History is taught as part of the Australian National Curriculum, and Goomalling has its own rich history to teach. The Shire of Goomalling has a museum, historic homestead, and many local people who can teach our students about local history.
Our school history
1906 – 1954
The original Goomalling Primary School was a one classroom weatherboard building in Throssell St. In those days there were several other smaller schools dotted around the Shire.
1955 – 1969
The school moved to a new building made of corrugated iron in William St, which is now being used by the Mens Shed.
1970 – 1988
To cater for more students the current school building was built in Hoddy St and operated as a District High School until 1988.
Goomalling Primary School celebrated 100 years of education.
Goomalling Town History
Goomalling is a Noongar word meaning 'place of possums'. The original Indigenous people, the Ballardong people, spoke the Tjapanmay dialect of the Noongar language. Many place names in Goomalling today are the original Noongar names.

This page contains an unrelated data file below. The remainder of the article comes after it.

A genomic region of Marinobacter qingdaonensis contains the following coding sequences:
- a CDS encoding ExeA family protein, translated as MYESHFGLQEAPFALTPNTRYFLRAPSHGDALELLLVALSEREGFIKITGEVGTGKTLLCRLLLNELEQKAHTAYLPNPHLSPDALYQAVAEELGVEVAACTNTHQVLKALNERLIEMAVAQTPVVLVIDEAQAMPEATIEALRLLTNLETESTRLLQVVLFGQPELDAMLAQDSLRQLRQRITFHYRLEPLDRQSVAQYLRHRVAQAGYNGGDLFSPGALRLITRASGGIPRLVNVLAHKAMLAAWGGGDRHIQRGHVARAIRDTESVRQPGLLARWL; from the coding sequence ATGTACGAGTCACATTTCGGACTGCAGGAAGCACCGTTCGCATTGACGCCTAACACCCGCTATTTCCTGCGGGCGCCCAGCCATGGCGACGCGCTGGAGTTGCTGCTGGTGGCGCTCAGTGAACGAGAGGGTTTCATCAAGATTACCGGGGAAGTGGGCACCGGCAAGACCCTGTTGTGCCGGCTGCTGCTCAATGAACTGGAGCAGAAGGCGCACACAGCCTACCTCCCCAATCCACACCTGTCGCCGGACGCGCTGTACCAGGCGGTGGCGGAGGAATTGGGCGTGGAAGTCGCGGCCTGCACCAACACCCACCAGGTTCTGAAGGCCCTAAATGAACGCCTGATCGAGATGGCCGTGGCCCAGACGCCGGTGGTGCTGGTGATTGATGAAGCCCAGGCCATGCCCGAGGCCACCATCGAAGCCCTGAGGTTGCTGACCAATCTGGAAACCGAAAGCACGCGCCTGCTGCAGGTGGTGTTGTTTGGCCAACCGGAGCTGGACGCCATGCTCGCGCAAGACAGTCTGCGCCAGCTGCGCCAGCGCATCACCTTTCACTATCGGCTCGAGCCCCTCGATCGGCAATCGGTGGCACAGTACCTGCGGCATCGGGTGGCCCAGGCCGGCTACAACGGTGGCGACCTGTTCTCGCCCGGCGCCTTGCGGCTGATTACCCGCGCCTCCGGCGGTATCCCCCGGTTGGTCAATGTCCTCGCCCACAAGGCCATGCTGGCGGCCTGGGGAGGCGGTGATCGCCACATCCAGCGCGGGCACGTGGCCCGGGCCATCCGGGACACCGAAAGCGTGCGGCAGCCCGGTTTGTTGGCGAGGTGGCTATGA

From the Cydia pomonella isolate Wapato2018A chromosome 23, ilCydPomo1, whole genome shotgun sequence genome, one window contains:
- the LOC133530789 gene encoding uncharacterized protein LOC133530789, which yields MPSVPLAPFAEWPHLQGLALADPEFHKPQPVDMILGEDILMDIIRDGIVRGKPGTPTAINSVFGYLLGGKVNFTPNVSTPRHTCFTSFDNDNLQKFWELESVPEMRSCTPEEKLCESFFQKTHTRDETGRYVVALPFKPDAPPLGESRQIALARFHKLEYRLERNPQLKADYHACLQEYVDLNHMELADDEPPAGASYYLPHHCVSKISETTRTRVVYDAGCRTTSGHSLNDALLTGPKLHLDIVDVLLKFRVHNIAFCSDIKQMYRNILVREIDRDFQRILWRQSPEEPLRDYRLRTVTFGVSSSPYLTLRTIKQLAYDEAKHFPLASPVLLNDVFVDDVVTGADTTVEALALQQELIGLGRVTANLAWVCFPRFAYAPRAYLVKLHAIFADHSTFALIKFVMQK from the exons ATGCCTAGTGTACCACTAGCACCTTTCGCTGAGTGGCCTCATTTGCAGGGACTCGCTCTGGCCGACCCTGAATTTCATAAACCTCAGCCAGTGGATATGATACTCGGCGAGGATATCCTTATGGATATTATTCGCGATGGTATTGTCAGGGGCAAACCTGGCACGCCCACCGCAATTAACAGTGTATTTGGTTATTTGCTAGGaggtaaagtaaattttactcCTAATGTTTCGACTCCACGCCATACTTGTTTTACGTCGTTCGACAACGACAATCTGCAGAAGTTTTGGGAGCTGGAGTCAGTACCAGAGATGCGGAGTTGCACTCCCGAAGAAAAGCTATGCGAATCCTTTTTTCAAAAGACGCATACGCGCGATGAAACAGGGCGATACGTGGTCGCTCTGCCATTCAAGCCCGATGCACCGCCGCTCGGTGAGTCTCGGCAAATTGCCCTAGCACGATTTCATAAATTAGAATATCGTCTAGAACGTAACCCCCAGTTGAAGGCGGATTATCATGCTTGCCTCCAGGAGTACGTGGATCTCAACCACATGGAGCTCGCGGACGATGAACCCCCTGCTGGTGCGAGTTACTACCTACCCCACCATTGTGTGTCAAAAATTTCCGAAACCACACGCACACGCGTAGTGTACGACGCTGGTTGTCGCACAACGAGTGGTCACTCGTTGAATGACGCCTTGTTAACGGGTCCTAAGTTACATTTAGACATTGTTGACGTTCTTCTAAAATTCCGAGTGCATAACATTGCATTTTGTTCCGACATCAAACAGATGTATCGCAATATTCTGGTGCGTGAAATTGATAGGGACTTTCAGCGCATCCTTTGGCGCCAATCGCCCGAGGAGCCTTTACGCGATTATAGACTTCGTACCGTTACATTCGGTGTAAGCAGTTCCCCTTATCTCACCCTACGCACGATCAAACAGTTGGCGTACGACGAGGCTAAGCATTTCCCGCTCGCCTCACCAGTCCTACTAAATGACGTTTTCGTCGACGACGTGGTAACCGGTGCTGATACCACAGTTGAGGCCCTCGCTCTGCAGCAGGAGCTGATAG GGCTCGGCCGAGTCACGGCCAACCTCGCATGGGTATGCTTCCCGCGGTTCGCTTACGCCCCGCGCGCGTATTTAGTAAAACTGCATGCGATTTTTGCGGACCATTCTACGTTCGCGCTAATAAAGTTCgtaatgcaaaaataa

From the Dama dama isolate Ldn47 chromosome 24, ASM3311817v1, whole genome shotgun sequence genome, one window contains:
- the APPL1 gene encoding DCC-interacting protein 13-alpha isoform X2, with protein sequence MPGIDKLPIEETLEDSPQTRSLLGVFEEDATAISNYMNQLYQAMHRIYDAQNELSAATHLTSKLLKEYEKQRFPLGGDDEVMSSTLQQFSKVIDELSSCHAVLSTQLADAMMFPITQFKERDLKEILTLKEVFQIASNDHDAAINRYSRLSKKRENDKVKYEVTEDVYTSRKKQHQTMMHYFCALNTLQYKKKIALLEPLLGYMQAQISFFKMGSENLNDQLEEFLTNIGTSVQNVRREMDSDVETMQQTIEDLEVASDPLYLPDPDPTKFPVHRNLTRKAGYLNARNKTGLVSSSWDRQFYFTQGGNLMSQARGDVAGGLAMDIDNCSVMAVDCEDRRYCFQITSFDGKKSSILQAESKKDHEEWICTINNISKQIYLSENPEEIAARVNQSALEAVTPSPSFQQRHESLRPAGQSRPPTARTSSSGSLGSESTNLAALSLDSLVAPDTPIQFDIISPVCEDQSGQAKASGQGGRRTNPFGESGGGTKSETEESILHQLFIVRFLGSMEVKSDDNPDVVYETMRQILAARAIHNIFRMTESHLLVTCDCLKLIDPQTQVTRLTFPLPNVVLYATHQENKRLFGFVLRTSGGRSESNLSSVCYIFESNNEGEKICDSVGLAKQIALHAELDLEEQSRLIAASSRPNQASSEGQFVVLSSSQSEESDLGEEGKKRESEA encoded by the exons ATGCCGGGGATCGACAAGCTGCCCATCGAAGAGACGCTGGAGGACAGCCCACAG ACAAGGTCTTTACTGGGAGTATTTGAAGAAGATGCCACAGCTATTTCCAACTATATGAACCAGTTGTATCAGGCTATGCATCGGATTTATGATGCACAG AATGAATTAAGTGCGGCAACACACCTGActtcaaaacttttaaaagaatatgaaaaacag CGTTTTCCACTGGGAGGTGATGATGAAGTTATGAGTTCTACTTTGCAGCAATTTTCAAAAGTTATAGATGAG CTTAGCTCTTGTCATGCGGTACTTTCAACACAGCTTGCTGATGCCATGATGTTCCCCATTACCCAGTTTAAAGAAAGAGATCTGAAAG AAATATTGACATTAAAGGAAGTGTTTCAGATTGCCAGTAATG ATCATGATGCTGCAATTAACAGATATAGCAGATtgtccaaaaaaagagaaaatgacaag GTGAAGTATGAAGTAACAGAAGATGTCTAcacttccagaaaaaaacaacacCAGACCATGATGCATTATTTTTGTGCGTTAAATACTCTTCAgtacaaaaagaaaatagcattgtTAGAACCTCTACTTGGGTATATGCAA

The district was explored in 1854 by Assistant Surveyor Austin and the earliest white settler in Goomalling was George Slater, whose historic 'Slater Homestead' can be visited 3km east of the Goomalling townsite. The Benedictine Monks of New Norcia once held extensive grazing rights in the area.
Goomalling was declared a township in 1903, a year after the railway line from Northam was officially opened.